Fast Company

What's The ROI On That Skybox?

Bank of America's ticket inventory numbers in the hundreds of thousands, including seats in more than 80 suites for teams like the Boston Red Sox, the Dallas Cowboys, and the San Francisco Giants. Managing that inventory? That wasn't really the bank's forte.

So last summer, the bank signed on with online reseller RazorGator. Using proprietary software, RazorGator manages approvals for bank staffers to use those tickets, both to comply with Sarbanes-Oxley and to increase return on its investment. "In past years, people managed tickets in desk drawers," says Bill Read, Bank of America's sports-and-events ticket management executive. "With the online system, it's all centrally managed, so we know what tickets we have and how they are utilized. We look at the clients, the order, whether all the tickets were used, and whether there was a benefit to the organization."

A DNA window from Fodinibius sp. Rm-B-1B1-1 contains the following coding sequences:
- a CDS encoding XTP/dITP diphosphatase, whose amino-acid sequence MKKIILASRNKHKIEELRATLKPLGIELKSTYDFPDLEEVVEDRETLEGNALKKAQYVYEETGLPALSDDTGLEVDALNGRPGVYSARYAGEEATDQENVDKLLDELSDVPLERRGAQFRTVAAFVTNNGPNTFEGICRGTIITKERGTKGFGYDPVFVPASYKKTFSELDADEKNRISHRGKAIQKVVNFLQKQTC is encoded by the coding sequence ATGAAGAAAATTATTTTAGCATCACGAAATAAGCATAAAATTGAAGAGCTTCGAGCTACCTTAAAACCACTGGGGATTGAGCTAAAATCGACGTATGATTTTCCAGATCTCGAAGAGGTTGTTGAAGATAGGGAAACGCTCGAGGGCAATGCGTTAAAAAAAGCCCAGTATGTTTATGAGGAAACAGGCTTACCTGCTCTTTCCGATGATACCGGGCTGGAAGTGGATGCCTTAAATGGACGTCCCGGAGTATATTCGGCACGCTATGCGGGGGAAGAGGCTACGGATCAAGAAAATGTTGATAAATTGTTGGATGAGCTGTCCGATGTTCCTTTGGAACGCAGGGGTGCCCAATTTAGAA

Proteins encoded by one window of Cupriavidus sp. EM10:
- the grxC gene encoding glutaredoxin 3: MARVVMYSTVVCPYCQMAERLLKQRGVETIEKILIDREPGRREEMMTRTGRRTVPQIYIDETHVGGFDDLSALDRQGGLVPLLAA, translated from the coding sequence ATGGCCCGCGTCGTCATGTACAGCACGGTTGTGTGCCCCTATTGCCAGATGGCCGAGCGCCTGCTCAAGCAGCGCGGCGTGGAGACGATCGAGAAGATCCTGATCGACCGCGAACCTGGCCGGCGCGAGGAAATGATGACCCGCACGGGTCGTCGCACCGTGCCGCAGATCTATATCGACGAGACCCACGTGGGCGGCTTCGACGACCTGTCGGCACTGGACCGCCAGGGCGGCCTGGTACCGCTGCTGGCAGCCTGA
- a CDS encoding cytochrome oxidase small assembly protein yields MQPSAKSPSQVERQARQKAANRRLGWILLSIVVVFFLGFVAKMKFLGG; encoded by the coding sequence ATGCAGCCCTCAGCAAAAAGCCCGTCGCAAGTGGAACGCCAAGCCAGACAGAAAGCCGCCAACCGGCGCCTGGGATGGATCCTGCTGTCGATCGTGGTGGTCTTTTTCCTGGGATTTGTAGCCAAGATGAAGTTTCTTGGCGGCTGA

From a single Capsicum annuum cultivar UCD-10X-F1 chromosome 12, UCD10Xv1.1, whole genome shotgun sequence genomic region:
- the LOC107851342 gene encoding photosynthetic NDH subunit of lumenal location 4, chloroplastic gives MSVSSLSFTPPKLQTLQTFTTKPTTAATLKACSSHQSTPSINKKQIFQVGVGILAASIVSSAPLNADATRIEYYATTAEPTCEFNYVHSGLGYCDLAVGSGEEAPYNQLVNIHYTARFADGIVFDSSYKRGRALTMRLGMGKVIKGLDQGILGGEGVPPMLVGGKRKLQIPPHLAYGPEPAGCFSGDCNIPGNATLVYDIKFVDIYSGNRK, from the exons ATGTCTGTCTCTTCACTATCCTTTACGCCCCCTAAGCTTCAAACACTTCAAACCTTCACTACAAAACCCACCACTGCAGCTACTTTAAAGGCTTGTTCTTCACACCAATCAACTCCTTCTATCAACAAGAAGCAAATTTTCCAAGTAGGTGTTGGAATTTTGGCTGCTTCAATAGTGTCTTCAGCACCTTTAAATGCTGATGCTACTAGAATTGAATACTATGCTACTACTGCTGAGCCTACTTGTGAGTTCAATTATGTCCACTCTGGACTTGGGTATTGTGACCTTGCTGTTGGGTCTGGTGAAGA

At $3 to $8 a ticket, RazorGator's work with Bank of America and a handful of other Fortune 500 clients is lucrative. It also gives RazorGator a way of differentiating itself from the pack. "We're morphing from a traditional ticket broker to a provider of services to corporations in the ticketing world," says CEO Jeff Lapin. "If a corporation wanted to keep track of gifts for approvals and for Sarbanes-Oxley, our software could be programmed for that type of request."

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